In issue 2776, GitHub user keefer223 reported a one-line Dogecoin Core GUI startup error that’d flashed past on my screen a few times, but I’d ignored:
Attribute Qt::AA_EnableHighDpiScaling must be set before QCoreApplication is created.
In my defense, I’ve used Linux on the desktop for enough years (first when
startx was a command you had to know, then through the X11 to X.org
transition and now to Wayland) that I’m used to GUI applications providing a
lot of warnings when launched from the command line.
I’ve written before that reviewing compiler warnings is important, and the same goes for runtime warnings. Maybe something isn’t wrong, but something’s unexpected and potentially interesting.
You Can’t Get There From Here
If you look for the text of that error online, you’ll see that the solution almost immediately presents itself.
The Qt GUI toolkit has a lot of configuration options, and some of them you can change when the program is running. Others you can’t. Modern versions of Qt support high-DPI mode, so for machines with a lot of tiny pixels, Qt will scale its widgets to look crisper and cleaner, instead of fuzzy.
You just have to tell it do to that when it can do something about it.
PR 2778 is really small and almost not worth talking about. It’s almost a verbatim cherry-pick of Bitcoin’s PR 16245, with a minor change in ancillary code.
There’s nothing exciting in this code or the process, and with one person commenting “Yep, that PR looks like it does exactly what the Bitcoin PR does” and another saying “I’ve tried this and see it has the desired effects”, there’s no controversy or anything. It just works.
What’s interesting is what happens next.
It’s Fixed on My Machine
A few weeks after we merged this code and closed the bug, GitHub user carlray1988 fixed issue 2855, asking for the exact scaling improvements this PR provided.
Some people might grumble “Hey, this is a duplicate of another issue that’s already been closed!” but that’s the wrong attitude, in my opinion. I’m actually glad to see this bug report, because it shows that people are using the software, finding things they’d like to improve, and writing good bug reports (this is a good bug report!).
These are all great things!
It’s important for developers to remember that software that isn’t released in a form usable by end-users isn’t released. Just because we merged that backport PR doesn’t mean that high-DPI scaling is fixed, from the point of view of users.
It will be when we release 1.14.6. Until that happens, there’s not much users can do but wait.
Even then, we don’t know that it’s fixed entirely in 1.14.6. I tested on Linux. Patrick tested on Mac OS. carlray1988 reported the issue on Windows 11. While it’s likely that moving a couple of lines fixed everything for everyone, we won’t be certain until we get more eyeballs on the GUI before and after this change.
Testing Pre-Releases and Code in Development
How do we address this?
The obvious answer is “anyone who files an issue is savvy enough to build and test the code themselves from a git branch”, but I think that’s both true and slightly wrong.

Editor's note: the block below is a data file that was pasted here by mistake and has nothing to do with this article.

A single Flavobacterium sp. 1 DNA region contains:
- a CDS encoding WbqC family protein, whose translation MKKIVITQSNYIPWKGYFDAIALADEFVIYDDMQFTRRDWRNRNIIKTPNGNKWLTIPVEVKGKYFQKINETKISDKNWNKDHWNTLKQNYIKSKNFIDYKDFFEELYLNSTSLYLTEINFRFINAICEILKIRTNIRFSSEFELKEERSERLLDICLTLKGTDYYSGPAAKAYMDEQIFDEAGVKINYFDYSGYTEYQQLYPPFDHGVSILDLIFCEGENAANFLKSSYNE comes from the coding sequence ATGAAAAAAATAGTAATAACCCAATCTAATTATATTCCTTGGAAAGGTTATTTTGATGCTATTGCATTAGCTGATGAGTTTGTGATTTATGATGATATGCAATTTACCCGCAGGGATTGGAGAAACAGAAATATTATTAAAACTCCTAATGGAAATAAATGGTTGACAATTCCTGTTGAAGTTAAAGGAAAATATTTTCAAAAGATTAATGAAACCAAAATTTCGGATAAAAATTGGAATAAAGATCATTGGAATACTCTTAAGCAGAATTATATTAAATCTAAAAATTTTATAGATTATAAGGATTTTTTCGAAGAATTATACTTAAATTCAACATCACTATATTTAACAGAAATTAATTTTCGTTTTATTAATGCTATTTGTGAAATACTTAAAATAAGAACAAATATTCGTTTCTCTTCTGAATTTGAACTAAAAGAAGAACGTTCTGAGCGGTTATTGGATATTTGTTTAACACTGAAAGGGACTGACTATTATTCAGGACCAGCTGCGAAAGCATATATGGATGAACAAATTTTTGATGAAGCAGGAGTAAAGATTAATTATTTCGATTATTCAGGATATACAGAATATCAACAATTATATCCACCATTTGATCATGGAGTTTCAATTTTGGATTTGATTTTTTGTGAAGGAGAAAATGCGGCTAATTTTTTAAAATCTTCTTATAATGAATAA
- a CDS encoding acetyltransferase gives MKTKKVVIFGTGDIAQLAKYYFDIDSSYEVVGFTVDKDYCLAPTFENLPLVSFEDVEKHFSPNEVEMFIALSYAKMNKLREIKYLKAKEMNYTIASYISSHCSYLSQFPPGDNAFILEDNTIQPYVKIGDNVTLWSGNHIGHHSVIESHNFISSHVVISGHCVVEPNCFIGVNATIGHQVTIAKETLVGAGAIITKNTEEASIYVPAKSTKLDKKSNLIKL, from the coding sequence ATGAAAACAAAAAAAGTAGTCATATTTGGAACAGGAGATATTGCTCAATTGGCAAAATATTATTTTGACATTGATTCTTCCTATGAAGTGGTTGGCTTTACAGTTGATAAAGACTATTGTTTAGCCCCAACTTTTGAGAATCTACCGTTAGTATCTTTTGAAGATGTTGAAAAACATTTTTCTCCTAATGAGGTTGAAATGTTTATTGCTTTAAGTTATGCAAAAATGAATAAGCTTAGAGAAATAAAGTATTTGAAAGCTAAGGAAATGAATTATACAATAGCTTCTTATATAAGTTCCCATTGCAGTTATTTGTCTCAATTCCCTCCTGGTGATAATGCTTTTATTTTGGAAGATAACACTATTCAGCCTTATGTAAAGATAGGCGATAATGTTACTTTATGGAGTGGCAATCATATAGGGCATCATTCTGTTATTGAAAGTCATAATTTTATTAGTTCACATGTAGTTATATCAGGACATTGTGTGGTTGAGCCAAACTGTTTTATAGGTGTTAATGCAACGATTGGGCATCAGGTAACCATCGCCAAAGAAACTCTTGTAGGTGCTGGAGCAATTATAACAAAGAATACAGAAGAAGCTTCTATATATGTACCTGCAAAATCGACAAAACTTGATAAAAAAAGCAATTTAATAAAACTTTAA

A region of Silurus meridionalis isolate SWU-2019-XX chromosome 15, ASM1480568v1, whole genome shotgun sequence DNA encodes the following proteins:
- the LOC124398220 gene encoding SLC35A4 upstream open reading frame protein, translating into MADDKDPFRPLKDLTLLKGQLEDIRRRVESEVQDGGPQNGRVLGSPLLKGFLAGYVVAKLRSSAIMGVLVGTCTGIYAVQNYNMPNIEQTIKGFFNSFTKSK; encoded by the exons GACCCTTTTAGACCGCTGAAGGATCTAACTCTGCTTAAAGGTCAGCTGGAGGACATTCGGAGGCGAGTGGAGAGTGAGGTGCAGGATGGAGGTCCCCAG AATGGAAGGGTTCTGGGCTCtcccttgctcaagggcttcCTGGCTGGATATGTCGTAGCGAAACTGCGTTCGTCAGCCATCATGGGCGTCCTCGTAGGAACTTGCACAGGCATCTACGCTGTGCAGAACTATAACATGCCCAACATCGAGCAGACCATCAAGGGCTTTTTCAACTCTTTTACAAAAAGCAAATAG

My response to issue 2855 was “We believe we’ve fixed this, and we could use help testing on your platform, but I know this might be more work than you’re comfortable doing”.
I felt pretty good about that, but then Patrick came in (as he often does) to go above and beyond. He built preview binaries for Windows that anyone can use to test this code in progress.
There’s a great big red flag stop sign warning on those binaries: not that
they’re unreliable, because they use the same
gitian build process the
official releases do, but that they’re only for testing. Do not use them for
day-to-day operations unless you know exactly what that means and why.
But if you’re comfortable running through a few tests of new features and options and improvements and you’ve backed up your wallet and data and isolated it from your test environment, you can do everyone a big favor and help improve our confidence that the code does what it says.
I don’t know that there will be regular gitian builds on a fixed schedule, but when 1.14.6 gets closer to release, it seems likely we’ll have preview binaries for selective testing.
As always, you can download and compile the code yourself, but you shouldn’t have to do that to help find and report bugs.
What Should You Learn From This?
Reporting bugs and missing features is good! Please keep doing it!
Not everyone who reports a bug or a missing feature is able to test that it’s been fixed or added, so if you see a PR come in and you want to test that it does what it says, feel free!
If you’re interested in doing this but aren’t in a position to compile development versions yourself, there are options!
As a side note, I tweeted the other day about the annual release cadence of Perl that I helped the project get into many years ago. It has tremendous benefits. Dogecoin Core might be a ways off from that regular cadence, but it’s possible we could get there.
We’ll get there sooner if you help, so keep reporting bugs, asking for features, testing out PRs, and testing out the development branches.